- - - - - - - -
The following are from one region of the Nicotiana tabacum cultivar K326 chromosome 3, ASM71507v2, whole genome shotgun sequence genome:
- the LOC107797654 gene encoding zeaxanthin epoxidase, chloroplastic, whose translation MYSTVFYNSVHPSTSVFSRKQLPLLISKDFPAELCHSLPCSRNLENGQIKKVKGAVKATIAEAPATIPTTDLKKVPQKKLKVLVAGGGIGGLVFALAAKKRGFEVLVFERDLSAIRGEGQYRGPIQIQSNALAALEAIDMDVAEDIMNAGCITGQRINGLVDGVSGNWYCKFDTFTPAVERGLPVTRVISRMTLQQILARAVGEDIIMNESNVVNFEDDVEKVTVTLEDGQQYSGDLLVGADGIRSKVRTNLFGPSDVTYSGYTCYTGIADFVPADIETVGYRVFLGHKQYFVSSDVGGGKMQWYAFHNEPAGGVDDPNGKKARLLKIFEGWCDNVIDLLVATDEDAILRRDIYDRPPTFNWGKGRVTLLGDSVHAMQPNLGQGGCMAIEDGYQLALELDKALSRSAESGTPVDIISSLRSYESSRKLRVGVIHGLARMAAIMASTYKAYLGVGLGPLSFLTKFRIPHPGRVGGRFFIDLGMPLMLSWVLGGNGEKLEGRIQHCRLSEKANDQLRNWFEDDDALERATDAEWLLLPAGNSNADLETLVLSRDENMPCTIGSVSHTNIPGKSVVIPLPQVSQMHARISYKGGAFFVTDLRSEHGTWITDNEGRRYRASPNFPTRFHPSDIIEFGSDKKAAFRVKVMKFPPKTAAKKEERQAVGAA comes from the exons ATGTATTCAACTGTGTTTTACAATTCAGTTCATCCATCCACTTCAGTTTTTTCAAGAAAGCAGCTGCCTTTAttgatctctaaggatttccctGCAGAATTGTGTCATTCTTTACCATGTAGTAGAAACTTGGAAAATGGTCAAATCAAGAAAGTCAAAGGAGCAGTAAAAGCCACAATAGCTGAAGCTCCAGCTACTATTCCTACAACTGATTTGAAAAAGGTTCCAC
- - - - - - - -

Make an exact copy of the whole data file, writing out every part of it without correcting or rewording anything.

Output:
The following are from one region of the Nicotiana tabacum cultivar K326 chromosome 3, ASM71507v2, whole genome shotgun sequence genome:
- the LOC107797654 gene encoding zeaxanthin epoxidase, chloroplastic, whose translation MYSTVFYNSVHPSTSVFSRKQLPLLISKDFPAELCHSLPCSRNLENGQIKKVKGAVKATIAEAPATIPTTDLKKVPQKKLKVLVAGGGIGGLVFALAAKKRGFEVLVFERDLSAIRGEGQYRGPIQIQSNALAALEAIDMDVAEDIMNAGCITGQRINGLVDGVSGNWYCKFDTFTPAVERGLPVTRVISRMTLQQILARAVGEDIIMNESNVVNFEDDVEKVTVTLEDGQQYSGDLLVGADGIRSKVRTNLFGPSDVTYSGYTCYTGIADFVPADIETVGYRVFLGHKQYFVSSDVGGGKMQWYAFHNEPAGGVDDPNGKKARLLKIFEGWCDNVIDLLVATDEDAILRRDIYDRPPTFNWGKGRVTLLGDSVHAMQPNLGQGGCMAIEDGYQLALELDKALSRSAESGTPVDIISSLRSYESSRKLRVGVIHGLARMAAIMASTYKAYLGVGLGPLSFLTKFRIPHPGRVGGRFFIDLGMPLMLSWVLGGNGEKLEGRIQHCRLSEKANDQLRNWFEDDDALERATDAEWLLLPAGNSNADLETLVLSRDENMPCTIGSVSHTNIPGKSVVIPLPQVSQMHARISYKGGAFFVTDLRSEHGTWITDNEGRRYRASPNFPTRFHPSDIIEFGSDKKAAFRVKVMKFPPKTAAKKEERQAVGAA comes from the exons ATGTATTCAACTGTGTTTTACAATTCAGTTCATCCATCCACTTCAGTTTTTTCAAGAAAGCAGCTGCCTTTAttgatctctaaggatttccctGCAGAATTGTGTCATTCTTTACCATGTAGTAGAAACTTGGAAAATGGTCAAATCAAGAAAGTCAAAGGAGCAGTAAAAGCCACAATAGCTGAAGCTCCAGCTACTATTCCTACAACTGATTTGAAAAAGGTTCCAC